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A few precautions will keep your child’s asthma and allergies in check this holiday season. The American College of Allergy, Asthma and Immunology (ACAAI) cites Christmas trees, both live and artificial, as a common trigger for symptoms. A person may be sensitive to the oil, sap or pollen and mold found on some live trees or garlands.
ACAAI suggests using a leaf blower on a live tree while it is still outside to remove pollen. You can also wash the trunk and allow to air dry before installing it inside. Artificial trees are not much safer, as they can gather molds and dust while stored. ACAAI also recommends washing artificial trees and storing them in airtight bags.
The Allergy and Asthma Health Site recommends eliminating live Christmas trees completely in households with asthmatic children as the trees can trigger an asthma attack that could require hospitalization. The Allergy and Asthma website also warns families that the lovely poinsettia plant can trigger a reaction in a person with a latex allergy. The beautiful Christmas cactus may also trigger an eye allergy in those sensitive to it.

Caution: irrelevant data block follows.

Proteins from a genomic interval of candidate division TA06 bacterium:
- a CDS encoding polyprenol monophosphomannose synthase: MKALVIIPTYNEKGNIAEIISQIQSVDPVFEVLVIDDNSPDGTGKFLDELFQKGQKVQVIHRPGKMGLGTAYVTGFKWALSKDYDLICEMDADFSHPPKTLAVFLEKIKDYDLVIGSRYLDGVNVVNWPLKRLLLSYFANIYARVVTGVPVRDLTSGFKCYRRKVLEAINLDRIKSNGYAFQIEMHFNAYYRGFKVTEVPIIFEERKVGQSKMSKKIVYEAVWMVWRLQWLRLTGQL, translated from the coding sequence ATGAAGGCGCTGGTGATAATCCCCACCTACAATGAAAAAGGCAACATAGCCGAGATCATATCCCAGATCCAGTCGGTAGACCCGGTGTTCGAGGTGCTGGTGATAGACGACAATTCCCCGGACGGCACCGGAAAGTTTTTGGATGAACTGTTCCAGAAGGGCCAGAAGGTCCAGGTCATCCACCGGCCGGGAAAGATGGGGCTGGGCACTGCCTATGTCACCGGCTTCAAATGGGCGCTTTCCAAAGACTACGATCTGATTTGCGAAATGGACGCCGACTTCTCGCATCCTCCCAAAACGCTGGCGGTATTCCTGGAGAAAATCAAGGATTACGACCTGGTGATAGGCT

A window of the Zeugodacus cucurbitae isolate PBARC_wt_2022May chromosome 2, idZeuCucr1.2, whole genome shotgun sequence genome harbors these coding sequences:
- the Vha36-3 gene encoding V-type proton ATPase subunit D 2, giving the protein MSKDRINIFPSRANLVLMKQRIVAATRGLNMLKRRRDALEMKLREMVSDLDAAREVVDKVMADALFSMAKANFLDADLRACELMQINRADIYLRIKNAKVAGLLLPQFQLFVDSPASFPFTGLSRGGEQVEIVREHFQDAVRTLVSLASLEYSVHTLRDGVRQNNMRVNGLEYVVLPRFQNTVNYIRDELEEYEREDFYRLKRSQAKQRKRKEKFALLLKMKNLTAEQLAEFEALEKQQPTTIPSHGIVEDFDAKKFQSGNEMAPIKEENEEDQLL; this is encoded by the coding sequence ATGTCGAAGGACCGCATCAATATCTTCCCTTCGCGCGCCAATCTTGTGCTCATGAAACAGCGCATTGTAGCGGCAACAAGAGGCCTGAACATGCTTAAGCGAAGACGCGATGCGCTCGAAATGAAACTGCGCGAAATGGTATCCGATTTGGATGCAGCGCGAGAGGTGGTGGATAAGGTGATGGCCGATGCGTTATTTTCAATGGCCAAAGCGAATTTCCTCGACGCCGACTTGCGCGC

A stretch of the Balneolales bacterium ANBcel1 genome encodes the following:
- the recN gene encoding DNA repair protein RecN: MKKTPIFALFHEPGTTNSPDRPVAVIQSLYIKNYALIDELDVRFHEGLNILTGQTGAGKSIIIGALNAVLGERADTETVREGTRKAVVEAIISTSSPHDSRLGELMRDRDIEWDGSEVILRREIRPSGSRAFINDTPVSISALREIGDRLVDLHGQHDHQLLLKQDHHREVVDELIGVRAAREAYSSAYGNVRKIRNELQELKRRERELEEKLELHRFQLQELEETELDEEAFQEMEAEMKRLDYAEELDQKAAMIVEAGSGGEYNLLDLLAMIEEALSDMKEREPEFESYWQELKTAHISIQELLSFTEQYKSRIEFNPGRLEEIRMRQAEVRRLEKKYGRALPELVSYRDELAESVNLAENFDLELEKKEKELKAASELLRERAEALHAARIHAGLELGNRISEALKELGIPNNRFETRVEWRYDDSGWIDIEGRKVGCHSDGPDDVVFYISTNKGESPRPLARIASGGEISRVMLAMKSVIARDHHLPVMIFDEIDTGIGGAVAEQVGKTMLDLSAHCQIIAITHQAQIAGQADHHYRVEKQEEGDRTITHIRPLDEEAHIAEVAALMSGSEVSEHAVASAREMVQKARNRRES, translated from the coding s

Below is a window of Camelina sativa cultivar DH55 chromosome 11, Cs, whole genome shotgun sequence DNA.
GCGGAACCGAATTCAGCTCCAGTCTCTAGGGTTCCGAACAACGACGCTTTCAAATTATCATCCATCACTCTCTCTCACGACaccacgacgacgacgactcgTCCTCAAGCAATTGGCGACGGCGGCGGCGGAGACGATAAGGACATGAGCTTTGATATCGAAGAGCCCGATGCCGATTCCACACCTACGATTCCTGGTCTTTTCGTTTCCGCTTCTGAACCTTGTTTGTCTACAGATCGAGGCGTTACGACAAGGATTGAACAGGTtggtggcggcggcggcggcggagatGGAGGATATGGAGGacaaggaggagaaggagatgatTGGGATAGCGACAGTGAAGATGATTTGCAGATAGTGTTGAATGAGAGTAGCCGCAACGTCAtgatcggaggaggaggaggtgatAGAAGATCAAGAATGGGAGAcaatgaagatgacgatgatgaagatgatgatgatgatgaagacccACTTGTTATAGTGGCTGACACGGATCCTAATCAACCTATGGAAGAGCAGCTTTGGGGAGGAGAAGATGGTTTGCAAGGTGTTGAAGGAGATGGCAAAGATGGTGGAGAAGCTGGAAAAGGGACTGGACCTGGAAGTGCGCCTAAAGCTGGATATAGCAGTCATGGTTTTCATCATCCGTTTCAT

Both allergy and asthma symptoms can be brought on by wood or gas stoves and fireplaces. Scented candles, fake snow from the spray can, and simmering potpourri can also trigger allergy and asthma symptoms, according to ACAAI.
Don’t let the busy, bustling, and sometimes stressful, holiday season distract you and your child from taking any recommended allergy and asthma medication. Don’t skip doses, and stay on top of any asthma maintenance program so your child can enjoy the magic and fun of the holiday season.
Allergy and Asthma Health. Tips for the Holiday Allergy and Asthma Season. Web. 16, Nov. 2011.
American College of Allergy, Asthma and Immunology (ACAAI.) Avoiding Holiday Asthma and Allergy Triggers. Web. 16, Nov. 2011.
Reviewed November 17, 2011
by Michele Blacksberg RN